A Kentucky man accused of strangling his wife is poised to claim excessive caffeine from sodas, energy drinks and diet pills left him so mentally unstable he couldn’t have knowingly killed her, his lawyer has notified a court.
Woody Will Smith, 33, is scheduled for trial starting Monday on a murder charge in the May 2009 death of Amanda Hornsby-Smith, 28.
Defense attorney Shannon Sexton filed notice with the Newport court of plans to argue his client ingested so much caffeine in the days leading up to the killing that it rendered him temporarily insane — unable even to form the intent of committing a crime.
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Sexton declined requests for comment on the defense strategy he indicated he would pursue in filings before the court. Jury selection was scheduled to start at 9:30 a.m. EDT Monday. Opening statements were expected to begin around 1:30 p.m. EDT.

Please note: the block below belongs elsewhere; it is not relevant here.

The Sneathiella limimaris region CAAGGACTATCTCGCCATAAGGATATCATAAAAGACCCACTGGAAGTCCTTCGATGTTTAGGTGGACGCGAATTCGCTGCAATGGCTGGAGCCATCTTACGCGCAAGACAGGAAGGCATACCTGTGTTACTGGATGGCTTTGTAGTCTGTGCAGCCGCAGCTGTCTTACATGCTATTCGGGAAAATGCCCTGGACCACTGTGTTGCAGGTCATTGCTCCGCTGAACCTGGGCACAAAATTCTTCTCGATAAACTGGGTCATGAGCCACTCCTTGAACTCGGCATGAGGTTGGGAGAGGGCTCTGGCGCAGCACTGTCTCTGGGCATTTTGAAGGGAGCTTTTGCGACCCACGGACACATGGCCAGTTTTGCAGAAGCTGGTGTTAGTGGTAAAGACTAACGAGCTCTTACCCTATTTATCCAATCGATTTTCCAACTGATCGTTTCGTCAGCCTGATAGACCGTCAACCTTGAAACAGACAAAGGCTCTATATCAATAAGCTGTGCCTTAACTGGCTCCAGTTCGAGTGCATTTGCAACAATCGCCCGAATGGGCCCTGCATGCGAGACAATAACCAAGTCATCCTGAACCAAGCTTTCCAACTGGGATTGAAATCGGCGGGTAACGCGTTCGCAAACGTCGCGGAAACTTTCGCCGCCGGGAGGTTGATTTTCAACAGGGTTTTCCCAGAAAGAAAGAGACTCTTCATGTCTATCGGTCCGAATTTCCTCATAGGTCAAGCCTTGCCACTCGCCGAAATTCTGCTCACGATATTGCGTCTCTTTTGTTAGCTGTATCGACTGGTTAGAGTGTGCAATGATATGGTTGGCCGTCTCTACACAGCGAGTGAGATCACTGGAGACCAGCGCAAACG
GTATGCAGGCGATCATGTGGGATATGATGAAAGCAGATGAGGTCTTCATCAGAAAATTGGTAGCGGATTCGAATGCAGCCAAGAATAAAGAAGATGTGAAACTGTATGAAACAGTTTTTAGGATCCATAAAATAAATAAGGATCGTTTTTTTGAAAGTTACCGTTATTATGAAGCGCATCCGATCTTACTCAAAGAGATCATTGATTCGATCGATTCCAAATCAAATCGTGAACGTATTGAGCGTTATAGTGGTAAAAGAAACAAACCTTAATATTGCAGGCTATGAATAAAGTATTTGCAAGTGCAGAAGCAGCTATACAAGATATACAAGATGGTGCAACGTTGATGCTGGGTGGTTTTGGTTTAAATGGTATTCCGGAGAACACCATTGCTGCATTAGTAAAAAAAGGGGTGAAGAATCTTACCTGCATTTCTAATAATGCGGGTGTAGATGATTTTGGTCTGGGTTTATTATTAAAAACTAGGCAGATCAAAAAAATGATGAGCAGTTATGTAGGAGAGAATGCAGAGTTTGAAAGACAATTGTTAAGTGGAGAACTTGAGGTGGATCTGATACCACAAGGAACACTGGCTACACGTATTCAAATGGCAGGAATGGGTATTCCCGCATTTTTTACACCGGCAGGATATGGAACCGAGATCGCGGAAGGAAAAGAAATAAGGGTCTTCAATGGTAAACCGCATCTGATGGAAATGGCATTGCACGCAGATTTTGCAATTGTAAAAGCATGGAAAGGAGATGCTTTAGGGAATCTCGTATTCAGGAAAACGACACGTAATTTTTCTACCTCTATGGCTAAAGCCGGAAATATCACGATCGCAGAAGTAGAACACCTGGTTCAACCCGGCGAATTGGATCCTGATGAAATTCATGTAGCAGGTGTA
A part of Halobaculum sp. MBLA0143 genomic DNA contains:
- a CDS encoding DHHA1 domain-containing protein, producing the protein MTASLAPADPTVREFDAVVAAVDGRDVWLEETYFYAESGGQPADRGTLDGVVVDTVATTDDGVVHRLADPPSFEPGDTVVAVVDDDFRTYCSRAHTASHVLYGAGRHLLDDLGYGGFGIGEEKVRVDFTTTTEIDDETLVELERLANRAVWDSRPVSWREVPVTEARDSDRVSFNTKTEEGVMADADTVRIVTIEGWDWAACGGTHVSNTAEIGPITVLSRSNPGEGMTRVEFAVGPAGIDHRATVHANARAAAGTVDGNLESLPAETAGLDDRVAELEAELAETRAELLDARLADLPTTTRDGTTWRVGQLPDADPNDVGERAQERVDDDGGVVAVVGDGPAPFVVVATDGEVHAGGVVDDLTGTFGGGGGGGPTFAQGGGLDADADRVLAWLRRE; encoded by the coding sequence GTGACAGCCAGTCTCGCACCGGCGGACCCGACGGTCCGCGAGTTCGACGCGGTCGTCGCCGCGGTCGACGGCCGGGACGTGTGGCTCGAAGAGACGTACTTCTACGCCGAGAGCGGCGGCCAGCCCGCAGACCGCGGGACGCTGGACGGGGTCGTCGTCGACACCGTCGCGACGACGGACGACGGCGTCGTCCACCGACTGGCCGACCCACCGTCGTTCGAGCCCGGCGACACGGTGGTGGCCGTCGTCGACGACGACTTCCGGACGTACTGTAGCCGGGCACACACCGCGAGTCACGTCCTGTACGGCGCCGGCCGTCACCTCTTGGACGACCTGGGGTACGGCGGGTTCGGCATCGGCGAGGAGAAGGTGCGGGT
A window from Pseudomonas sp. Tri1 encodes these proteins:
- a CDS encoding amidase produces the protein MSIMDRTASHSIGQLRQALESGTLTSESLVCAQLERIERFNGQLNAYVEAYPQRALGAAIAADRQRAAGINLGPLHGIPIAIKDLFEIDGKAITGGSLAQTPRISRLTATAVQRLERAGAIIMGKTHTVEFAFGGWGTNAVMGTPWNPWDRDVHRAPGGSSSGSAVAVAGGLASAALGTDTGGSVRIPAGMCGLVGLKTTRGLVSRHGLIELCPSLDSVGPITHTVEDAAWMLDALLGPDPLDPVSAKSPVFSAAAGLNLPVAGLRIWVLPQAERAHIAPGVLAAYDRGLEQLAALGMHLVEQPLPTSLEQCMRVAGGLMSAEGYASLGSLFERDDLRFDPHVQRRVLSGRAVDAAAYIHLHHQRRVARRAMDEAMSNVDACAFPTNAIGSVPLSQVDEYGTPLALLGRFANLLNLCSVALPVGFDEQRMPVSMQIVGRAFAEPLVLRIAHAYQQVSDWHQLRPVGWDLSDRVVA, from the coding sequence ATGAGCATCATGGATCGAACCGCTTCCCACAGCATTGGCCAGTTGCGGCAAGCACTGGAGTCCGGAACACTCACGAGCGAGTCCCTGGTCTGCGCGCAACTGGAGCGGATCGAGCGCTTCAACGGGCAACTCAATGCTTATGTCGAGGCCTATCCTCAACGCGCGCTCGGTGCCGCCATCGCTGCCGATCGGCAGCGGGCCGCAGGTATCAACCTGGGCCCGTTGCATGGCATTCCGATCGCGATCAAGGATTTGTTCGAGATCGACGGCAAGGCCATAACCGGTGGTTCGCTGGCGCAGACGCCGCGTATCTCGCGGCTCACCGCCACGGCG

A legal strategy invoking caffeine intoxication is unusual but has succeeded at least once before, in a case involving a man cleared in 2009 of charges of running down and injuring two people with a car in Washington state.
Dr. Roland Griffiths, a professor of behavioral biology at Johns Hopkins University has noted in an unrelated study that there is a diagnosis for “caffeine intoxication,” which includes nervousness, excitement, insomnia and possibly rambling speech.
Prosecutors, meanwhile, said their own expert may testify there was no evidence Smith had consumed diet pills or energy drinks as he claimed before his wife died.
Prosecutor Michelle Snodgrass said Smith tested negative for amphetamine-type substances shortly after the killing.
Police say Smith used an extension cord to strangle his wife on May 4, 2009, then used the same cord to bind her feet together. Smith then used another cord to tie his wife’s hands.
If convicted of murder, Smith could be sentenced to life in prison.
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